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Shops hunting for OEM General Motors parts on MyPriceLink shouldn’t expect big price swings — or big glitches — this week as the dynamic list pricing service goes live Tuesday.
“We’re probably going to be very conservative Day One,” GM wholesale dealer, customer care and aftersales manager John Eck said last week.
The launch week will be more dedicated towards encouraging industry adoption and ensuring “the plumbing is working,” Eck said.
However, he said GM is “very confident” the dynamic, real-time list pricing won’t cause any technical issues as the values automatically flow into every AudaExplore, CCC (CCC ONE and Comp-Est), Mitchell and Web-Est estimating system.
“We’ve done extensive load testing on the system,” Eck wrote in an email. “We are confident, ready and excited for December 1.”
MyPriceLink will technically go live at 12:01 a.m. Eastern, but the estimating services will integrate the service out on their own schedules that day, according to Eck.
“(E)veryone will need to do some work to activate in time for the day,” he wrote in an email. “Each CES company has different windows post 12:01 AM.”
Eck praised the estimating systems for their help in developing the system, calling the process an “intense collaboration.” He said the company was appreciative of how all the stakeholders — insurers, shops, dealers, IPs and DMS providers — came together over the past year after the SEMA 2014 uproar and produced a solution acceptable to all parties.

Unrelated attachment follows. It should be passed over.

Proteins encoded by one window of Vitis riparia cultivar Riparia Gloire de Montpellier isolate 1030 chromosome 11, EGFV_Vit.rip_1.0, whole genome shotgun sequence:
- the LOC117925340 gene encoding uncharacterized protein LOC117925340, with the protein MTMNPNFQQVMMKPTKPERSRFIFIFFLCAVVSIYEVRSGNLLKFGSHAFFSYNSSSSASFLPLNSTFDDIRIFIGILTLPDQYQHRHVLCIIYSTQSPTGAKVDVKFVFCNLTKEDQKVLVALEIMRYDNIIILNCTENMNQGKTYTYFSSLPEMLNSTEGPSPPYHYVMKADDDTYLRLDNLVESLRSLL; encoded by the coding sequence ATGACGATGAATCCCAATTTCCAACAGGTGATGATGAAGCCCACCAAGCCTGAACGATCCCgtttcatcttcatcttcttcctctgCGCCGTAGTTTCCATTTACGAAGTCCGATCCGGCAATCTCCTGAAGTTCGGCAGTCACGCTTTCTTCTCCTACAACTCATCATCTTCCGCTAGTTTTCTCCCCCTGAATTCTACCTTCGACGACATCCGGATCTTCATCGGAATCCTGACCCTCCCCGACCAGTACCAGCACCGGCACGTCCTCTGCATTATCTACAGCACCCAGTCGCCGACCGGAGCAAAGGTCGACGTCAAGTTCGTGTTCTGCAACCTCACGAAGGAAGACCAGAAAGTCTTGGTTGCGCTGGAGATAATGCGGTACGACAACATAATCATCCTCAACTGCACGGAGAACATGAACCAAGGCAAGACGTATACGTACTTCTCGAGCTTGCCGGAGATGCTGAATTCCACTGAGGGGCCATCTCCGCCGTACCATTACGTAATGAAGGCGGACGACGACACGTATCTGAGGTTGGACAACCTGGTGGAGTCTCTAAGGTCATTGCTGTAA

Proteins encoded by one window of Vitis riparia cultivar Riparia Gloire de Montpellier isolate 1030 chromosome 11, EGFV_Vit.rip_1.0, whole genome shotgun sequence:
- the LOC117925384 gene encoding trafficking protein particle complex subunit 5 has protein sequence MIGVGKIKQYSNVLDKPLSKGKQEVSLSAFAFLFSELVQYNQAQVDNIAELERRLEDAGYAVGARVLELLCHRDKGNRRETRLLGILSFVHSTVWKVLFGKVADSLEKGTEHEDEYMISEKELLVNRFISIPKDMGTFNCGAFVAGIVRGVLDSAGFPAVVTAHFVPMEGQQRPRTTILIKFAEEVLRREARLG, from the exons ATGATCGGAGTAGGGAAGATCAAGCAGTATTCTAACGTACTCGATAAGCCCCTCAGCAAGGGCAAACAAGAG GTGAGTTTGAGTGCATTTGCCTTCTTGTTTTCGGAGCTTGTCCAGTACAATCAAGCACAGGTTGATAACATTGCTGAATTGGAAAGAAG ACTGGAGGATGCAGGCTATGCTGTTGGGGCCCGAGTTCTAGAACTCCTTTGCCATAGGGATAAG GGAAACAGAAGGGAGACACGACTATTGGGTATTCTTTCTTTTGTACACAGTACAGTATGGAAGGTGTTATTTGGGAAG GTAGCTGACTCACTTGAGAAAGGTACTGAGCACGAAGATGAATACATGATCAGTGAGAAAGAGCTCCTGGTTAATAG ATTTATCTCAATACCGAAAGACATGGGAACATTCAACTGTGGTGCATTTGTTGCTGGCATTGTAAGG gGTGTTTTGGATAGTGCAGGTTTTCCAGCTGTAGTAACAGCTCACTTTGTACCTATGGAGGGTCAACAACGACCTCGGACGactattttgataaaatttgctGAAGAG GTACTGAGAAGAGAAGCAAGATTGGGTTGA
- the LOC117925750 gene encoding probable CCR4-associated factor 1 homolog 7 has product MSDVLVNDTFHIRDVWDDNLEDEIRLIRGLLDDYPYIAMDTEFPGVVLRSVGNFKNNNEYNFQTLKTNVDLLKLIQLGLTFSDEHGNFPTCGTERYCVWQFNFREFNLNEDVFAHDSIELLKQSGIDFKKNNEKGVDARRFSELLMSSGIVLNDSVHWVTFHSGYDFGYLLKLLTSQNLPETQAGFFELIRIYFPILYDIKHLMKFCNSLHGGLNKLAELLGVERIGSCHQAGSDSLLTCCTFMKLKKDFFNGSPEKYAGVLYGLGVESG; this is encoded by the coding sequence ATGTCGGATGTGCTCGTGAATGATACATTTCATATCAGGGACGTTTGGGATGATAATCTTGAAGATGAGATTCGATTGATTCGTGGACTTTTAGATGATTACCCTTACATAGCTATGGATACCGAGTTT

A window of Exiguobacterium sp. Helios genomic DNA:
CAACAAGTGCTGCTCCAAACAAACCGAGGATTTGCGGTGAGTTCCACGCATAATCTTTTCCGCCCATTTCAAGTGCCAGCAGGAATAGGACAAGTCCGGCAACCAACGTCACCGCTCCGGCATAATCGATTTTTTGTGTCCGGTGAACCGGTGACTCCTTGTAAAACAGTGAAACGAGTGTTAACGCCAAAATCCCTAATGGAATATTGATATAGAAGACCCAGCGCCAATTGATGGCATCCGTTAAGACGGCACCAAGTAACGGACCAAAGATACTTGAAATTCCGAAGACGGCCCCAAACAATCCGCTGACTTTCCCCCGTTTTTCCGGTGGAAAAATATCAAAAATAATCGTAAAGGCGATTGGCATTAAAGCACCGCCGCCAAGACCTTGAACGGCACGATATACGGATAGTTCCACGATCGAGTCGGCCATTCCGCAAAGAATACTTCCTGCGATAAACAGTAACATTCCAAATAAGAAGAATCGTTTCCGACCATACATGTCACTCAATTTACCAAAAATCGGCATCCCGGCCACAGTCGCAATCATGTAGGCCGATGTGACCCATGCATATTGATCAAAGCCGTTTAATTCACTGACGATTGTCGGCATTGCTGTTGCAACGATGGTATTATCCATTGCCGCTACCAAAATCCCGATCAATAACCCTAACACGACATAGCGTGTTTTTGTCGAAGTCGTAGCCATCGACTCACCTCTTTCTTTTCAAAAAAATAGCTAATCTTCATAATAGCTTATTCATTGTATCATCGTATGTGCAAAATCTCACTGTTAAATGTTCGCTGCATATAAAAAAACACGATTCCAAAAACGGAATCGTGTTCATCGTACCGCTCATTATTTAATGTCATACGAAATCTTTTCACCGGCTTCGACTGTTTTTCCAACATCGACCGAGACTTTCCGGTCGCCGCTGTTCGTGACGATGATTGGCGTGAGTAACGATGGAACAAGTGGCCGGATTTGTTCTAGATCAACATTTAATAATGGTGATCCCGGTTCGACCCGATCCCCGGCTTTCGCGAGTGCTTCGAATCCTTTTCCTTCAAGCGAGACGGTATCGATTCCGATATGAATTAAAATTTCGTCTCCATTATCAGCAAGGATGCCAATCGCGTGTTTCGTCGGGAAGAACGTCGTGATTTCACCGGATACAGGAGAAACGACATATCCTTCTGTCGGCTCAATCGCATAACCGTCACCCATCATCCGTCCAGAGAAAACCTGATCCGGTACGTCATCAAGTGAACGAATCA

Though GM has the capability to adjust prices dramatically and frequently, Eck said it likely wouldn’t be doing so at first.
Out of the company’s 100,000 parts, only a few thousand were really competitive, and those were more likely to be handled through the Bump the Competition program outside of the MyPriceLink-IP interactions, according to Eck.
So why even have MyPriceLink, if the major savings are likely to be handled outside of it?
Eck likened it to a VIN scrubber able to give a shop immediate access to the vehicle’s most current build data by connecting online. There was no need to use antiquated systems like checking a CD-ROM — the information on which might have been outdated anyway.
“Why can’t pricing (act) the same?” Eck said.
Besides list price changes, GM adds new part numbers every month and needs to tweak the listings made available to the industry.
“If the shop can’t see those for 60 days, then that’s a problem,” he said. Now, there would be “complete accurate data at the time it changes.”
Featured image: General Motors’ MyPriceLink display at NACE on July 24, 2015. (John Huetter/Repairer Driven News)